Uganda Sanitation for Health Activity (USHA)

During World Toilet Day celebrations, the BRAC women hold sanitation products, such as SATO pans. Photo credit: Dorothy Nabatanzi

Activity Description

From 2018 to 2023, the USAID-funded Uganda Sanitation for Health Activity (USHA) worked to improve access to safe and sustainable water, sanitation, and hygiene (WASH) services in 20 districts across three regions. Through a series of integrated WASH interventions at the district, community, and household levels as well as national-level policymaking, USHA’s work aligned with the Government of Uganda’s Integrated Sanitation and Hygiene Pillars to achieve three key outputs:

  1. Increased household access to sanitation and water services  through improving supply chain and strengthening rural utilities.
  2. Spurred demand for the adoption of key hygiene behaviors in homes, schools, and health facilities. 
  3. Strengthened the enabling environment for enhancing district water and sanitation governance to improve the sustainability of newly improved services.


  • Coordinated with national and district-local governments, community-based and civil society organizations, and the private sector, to pilot market-based sanitation approaches to stimulate demand for improved toilets, strengthen business services to market and diversify sanitation product options, and enhance local sanitation supply chains. In total, 137,969 households invested in basic sanitation (newly constructed or upgraded toilets) through a variety of delivery models. 
  • Worked with fecal sludge management entrepreneurs in urban areas to improve their business operations and increase the volume of sludge collected and transported for safe treatment; piloted leasing government-owned cesspool trucks to private fecal sludge management entrepreneurs.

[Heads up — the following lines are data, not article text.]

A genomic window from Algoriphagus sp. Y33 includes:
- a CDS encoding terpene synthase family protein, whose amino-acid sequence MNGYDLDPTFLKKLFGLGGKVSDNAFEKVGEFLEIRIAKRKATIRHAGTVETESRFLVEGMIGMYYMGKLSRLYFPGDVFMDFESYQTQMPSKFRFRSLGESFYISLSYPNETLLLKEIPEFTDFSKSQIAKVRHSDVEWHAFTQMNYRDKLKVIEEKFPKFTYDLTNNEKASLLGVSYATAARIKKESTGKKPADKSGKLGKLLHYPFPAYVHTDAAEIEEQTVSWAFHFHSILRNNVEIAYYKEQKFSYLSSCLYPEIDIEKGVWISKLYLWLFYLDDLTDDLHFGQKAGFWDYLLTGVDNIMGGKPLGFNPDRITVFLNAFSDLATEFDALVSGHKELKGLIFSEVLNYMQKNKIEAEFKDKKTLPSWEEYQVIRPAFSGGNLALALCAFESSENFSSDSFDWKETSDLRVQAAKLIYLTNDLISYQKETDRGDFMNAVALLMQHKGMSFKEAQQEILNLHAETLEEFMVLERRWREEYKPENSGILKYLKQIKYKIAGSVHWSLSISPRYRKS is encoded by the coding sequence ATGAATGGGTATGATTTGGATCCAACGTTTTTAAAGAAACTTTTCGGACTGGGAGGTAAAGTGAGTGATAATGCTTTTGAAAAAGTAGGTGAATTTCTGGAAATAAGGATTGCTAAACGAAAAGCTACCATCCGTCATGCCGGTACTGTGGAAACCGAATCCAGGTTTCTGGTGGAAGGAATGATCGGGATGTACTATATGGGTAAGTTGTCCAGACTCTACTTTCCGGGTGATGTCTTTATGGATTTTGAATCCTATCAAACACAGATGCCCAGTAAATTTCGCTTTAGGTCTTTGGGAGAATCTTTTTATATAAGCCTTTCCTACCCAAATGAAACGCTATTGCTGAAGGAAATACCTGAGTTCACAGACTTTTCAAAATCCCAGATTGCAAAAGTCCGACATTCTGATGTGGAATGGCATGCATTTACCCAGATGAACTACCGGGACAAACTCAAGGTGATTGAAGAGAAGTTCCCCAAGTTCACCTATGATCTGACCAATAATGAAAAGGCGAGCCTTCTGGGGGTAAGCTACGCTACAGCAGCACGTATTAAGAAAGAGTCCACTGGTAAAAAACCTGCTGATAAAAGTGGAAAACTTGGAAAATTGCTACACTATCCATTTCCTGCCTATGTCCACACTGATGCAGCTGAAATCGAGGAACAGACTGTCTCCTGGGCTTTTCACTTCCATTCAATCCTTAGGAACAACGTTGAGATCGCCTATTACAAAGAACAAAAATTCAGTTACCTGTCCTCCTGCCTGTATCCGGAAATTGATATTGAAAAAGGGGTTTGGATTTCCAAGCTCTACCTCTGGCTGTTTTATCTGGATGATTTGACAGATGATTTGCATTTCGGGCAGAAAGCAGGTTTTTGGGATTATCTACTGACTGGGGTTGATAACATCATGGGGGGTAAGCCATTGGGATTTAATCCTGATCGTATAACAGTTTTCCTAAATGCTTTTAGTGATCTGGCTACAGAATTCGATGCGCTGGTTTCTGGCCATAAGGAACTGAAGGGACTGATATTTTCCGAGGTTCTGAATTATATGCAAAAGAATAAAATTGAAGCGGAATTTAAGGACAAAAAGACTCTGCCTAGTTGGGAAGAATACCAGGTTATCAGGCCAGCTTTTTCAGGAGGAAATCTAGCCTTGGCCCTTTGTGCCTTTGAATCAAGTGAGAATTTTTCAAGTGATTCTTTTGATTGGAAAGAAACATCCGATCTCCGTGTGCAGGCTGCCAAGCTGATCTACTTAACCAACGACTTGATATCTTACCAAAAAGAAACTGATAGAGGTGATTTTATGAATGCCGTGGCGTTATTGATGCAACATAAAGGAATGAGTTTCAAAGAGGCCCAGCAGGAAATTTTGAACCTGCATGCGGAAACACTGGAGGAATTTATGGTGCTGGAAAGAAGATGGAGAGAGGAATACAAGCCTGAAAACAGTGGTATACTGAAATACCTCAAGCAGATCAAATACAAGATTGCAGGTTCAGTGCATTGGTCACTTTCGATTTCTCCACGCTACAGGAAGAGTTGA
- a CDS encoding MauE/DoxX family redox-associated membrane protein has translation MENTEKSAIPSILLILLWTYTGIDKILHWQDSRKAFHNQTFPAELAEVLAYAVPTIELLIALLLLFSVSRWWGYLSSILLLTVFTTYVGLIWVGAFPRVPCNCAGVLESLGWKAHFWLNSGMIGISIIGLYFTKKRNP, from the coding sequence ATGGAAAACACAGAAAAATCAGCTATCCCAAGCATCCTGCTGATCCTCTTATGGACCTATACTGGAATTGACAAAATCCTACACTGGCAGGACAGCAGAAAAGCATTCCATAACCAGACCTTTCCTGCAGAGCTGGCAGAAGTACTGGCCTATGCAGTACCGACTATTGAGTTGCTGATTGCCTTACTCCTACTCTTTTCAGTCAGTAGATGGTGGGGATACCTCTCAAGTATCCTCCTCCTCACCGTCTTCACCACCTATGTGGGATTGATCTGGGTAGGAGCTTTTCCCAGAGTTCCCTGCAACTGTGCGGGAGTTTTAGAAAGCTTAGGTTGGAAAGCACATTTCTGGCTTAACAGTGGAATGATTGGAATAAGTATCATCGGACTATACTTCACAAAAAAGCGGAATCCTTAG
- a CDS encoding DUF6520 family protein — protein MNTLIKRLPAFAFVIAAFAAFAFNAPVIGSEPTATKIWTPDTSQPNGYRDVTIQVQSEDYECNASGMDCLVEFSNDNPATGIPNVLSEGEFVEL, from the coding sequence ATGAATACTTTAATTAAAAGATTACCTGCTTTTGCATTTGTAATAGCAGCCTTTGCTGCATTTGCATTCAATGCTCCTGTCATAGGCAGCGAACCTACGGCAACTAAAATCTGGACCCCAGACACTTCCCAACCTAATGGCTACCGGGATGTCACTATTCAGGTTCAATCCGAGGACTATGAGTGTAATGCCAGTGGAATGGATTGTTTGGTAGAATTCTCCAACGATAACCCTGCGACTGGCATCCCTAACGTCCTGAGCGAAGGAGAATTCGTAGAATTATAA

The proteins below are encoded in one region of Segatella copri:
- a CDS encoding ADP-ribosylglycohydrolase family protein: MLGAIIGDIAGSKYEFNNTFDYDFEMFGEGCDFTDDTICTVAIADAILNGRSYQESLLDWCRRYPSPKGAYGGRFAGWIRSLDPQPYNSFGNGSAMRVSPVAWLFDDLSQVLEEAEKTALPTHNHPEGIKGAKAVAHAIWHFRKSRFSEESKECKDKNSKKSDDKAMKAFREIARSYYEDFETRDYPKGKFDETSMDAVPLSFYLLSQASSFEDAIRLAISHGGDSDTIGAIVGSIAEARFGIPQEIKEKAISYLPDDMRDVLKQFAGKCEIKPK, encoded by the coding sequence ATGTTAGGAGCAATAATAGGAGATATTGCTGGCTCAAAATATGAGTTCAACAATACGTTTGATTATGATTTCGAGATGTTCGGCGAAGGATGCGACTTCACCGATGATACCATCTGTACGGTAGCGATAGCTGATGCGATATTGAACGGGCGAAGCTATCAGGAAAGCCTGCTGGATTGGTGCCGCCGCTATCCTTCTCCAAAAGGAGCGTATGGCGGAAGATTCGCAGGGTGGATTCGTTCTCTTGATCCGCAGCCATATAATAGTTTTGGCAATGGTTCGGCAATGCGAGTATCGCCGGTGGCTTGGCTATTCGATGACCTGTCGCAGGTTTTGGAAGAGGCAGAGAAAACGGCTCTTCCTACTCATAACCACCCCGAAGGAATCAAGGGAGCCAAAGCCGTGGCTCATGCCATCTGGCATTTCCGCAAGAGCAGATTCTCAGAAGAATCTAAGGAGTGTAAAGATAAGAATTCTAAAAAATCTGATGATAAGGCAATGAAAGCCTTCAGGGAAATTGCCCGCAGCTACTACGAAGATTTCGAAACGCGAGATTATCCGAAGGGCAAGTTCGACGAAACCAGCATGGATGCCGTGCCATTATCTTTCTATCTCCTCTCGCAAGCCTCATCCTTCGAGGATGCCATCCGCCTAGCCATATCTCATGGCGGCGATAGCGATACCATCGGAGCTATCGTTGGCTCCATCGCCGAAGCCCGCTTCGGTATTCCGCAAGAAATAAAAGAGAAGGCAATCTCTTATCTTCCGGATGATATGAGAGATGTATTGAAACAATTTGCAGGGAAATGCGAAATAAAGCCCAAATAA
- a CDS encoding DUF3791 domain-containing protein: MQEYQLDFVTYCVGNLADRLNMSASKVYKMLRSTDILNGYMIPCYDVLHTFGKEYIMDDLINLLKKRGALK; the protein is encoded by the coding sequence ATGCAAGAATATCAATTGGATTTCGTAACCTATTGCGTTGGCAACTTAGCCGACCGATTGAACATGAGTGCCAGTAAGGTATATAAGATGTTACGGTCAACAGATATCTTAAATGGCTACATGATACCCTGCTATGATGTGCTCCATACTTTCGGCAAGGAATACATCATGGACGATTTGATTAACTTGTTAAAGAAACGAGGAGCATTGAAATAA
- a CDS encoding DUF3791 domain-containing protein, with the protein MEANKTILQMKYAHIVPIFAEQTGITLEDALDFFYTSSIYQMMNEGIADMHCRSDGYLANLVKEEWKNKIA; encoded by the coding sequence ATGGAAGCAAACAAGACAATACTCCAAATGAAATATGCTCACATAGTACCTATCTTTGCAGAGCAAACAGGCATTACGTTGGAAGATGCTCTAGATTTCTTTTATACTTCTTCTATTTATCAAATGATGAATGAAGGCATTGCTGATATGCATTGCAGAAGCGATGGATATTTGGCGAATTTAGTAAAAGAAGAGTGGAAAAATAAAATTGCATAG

• Piloted pro-poor tariff and target subsidies with rural utilities to deliver first-time on-premises access to piped drinking water to 1,400 households, including 700 households within the bottom 40 percent by national wealth quintile. 
  • Adapted a traditional community-led total sanitation approach in seven northern districts by integrating aspects of market-based sanitation to trigger the household engagement process, resulting in a doubling of access to basic sanitation and the verification of nearly 2,000 villages as open defecation free.
  • Collaborated with 114 schools and 10 healthcare facilities to make them “WASH friendly” by introducing infrastructure improvements such as improved water supply, new handwashing facilities, and improved toilets. Complementary capacity-strengthening and awareness-raising efforts trained community members on the proper maintenance, management and budgeting for O&M, and use of the facilities.
  • Provided targeted technical assistance to strengthen governance. At the district level, USHA provided in-kind grants and implemented targeted capacity strengthening efforts to support district local governments to operationalize national guidelines and policies, improve coordination, and strengthen their leadership and advocacy for improved sanitation and drinking water within their communities. At the national level, USHA utilized a collective action approach to support Uganda’s Ministry of Health and Ministry of Water and Environment to draft and subsequently adopt National Sanitation Market Guidelines. 

Related Links 

Activity Status
2018 - 2023
Prime Implementing Partner
Funding Level
Award Number